In the marketing world, b2b is shorthand for "business to business" and b2c stands for "business to consumer." These acronyms are helpful when describing types of clients, or what a marketing agency's area of expertise is.
But what about c2c - "consumer to consumer?" Does this even exist?
Well, if you're talking about the types of conversations consumers have online, you bet!
Search, Surf & Social
If a local business owner wants to get in front of consumers, it's important to know what those consumers are doing online. Luckily, pretty much everything done online can fit into three activities:
- Searching. Since the Internet's earliest days, search engines have acted as major portals that direct most Web users to the articles, pictures or videos scattered across billions of sites online. And most people use search engines to find local products and services (like yours).
- Surfing. Users spend hours consuming content online that they used to get from newspapers and magazines. After all, there's something for everyone when you consider the billions of entertainment, educational, business-oriented or lifestyle websites on the Internet today.
- Socializing. Today, Americans spend more time engaging one another on social networks than ever before. Whether they're updating their status, leaving comments on a friend's wall or retweeting a funny link, consumers from just about every demographic are socializing with one another online.
Back to Business
Each of these activities (or consumer behavior types) are basically different types of conversations. Sound strange? Take a closer look.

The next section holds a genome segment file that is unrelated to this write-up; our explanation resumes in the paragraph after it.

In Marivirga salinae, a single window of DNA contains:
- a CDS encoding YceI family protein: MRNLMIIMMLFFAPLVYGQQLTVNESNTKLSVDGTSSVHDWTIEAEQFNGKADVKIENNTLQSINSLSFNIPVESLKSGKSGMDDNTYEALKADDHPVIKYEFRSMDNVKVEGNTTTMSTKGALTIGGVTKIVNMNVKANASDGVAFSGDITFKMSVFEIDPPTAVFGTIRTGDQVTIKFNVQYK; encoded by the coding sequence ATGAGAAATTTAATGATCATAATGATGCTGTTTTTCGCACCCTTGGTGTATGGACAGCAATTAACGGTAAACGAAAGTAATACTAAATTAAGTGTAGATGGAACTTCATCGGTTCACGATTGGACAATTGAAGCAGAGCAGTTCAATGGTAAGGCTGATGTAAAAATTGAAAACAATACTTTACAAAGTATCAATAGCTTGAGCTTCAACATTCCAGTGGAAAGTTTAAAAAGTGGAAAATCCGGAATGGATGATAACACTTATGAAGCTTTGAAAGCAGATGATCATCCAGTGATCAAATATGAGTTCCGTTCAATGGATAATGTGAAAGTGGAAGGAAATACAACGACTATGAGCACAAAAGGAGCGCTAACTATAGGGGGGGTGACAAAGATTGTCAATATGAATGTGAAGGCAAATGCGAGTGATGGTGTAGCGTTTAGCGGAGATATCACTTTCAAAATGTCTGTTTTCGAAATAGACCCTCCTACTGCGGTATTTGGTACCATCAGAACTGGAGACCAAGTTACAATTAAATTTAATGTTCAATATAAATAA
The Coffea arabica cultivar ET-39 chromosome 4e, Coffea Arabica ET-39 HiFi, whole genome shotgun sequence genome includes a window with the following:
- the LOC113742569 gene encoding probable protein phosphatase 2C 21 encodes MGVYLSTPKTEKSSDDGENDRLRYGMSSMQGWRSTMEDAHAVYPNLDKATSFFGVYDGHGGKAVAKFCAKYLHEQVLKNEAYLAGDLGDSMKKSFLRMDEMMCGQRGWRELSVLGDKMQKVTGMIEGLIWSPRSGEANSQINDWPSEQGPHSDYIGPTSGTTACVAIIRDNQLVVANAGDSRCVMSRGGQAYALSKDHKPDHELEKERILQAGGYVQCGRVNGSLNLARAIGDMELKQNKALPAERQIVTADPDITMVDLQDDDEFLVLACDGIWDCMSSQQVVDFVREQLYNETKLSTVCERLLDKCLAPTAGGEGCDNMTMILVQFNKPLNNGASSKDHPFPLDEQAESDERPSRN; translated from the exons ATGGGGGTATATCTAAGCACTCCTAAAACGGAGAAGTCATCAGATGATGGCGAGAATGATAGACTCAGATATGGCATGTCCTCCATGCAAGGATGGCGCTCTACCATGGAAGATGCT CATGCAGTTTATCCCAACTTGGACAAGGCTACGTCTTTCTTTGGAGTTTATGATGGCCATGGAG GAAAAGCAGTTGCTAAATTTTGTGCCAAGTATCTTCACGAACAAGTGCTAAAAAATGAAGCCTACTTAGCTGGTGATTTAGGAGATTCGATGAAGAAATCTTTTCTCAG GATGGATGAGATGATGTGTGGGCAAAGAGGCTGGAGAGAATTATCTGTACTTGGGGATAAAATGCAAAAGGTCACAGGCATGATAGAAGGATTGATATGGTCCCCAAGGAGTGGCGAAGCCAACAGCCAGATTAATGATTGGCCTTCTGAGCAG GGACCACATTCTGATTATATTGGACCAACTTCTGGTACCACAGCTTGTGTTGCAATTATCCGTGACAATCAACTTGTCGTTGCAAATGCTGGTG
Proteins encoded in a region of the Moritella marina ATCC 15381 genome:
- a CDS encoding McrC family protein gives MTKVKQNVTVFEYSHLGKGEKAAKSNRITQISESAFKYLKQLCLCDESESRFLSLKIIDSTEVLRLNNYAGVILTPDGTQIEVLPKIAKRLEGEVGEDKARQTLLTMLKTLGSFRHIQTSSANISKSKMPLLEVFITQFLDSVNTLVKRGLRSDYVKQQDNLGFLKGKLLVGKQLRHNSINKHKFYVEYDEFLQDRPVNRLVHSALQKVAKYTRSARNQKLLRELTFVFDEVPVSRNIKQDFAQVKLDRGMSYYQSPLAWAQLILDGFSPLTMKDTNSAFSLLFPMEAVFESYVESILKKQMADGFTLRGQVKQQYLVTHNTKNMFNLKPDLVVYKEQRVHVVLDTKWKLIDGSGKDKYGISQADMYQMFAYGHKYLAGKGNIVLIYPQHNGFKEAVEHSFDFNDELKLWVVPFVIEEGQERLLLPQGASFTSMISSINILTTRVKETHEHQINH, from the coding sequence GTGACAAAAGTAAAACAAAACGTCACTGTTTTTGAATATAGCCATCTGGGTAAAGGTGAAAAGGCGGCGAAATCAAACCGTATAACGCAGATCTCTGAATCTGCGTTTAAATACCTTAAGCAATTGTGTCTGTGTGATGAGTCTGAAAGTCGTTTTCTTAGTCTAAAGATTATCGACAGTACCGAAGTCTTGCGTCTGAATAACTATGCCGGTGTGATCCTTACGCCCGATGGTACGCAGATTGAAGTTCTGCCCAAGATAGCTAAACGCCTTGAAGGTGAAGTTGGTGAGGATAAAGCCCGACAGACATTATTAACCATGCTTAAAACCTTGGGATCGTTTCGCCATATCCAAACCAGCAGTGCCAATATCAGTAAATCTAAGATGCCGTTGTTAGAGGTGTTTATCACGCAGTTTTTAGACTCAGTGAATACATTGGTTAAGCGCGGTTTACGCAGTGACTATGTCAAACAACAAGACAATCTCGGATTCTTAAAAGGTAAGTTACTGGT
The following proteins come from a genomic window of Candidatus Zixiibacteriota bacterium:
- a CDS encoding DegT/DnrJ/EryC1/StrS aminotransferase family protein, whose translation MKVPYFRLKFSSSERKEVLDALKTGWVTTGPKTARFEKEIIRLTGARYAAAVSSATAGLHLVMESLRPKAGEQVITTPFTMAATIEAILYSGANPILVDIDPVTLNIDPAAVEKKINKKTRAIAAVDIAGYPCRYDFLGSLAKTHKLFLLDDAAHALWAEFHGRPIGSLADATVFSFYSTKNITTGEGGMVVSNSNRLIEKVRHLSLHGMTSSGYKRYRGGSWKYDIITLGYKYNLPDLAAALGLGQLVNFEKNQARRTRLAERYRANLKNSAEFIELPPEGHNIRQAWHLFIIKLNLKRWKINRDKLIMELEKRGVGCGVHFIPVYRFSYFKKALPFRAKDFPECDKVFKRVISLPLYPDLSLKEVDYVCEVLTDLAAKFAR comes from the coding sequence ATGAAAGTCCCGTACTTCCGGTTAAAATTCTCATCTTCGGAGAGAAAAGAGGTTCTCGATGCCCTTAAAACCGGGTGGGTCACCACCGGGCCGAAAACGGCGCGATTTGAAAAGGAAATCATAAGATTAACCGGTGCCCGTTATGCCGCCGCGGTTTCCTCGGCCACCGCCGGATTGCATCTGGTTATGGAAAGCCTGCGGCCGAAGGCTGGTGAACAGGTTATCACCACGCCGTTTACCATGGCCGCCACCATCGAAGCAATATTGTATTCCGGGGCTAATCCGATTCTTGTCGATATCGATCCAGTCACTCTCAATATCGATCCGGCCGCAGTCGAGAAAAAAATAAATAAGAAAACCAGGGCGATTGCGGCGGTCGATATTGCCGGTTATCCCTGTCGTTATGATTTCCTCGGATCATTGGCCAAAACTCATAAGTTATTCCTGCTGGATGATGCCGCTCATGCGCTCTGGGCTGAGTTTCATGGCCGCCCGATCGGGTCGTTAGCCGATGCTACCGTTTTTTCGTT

When a consumer looks for your product or service on a search engine, they're starting a conversation with you. It's like they're shouting, "Hey - anyone know a good plumber/dentist/vet/etc.?" And whether you have an organic webpage URL or a sponsored text ad, you're there to answer. This makes search a c2b conversation.
Now, let's say that consumer is reading an article on a website related to your product or service. You want to get their attention, so you put up a banner ad next to their article. So you're starting a conversation with the consumer by saying "Hey - I've got a great deal for you, so come check me out!" That makes surfing a b2c conversation.
And with social, we've come full circle. Let's say a consumer just moved to your service area, and posts on a social network: "Does anyone have a plumber/dentist/vet they really love here?" The people who respond are their friends and family - other consumers - which makes social a c2c conversation.
Time to Get Fluent
A good conversation is all about knowing your audience. And knowing your audience will help you craft better messages, set expectations appropriately, and identify benchmarks for success.
How might you talk differently to someone looking for you right now versus someone who might not need your services immediately?